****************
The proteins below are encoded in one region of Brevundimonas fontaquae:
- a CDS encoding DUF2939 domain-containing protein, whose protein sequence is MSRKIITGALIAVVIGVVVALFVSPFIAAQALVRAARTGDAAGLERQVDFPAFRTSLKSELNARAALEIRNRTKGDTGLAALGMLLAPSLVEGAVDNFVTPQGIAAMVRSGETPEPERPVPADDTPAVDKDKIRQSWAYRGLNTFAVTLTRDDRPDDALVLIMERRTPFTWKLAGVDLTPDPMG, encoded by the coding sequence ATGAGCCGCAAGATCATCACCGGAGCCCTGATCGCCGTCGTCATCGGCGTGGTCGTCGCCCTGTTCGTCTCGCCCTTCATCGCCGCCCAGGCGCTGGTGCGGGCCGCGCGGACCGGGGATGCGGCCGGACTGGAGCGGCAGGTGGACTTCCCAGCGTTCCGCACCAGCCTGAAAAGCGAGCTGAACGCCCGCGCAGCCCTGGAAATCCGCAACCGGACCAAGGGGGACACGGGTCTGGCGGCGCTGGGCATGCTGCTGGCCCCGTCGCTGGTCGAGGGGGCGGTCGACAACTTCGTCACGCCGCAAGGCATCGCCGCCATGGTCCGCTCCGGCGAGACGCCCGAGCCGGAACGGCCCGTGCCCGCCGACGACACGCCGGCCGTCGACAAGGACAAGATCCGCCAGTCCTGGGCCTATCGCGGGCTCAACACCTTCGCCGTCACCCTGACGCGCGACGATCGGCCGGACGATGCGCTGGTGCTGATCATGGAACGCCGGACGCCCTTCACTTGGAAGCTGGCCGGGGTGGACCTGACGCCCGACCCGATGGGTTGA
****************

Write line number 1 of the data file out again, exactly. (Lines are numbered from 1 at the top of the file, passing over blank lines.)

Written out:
The proteins below are encoded in one region of Brevundimonas fontaquae: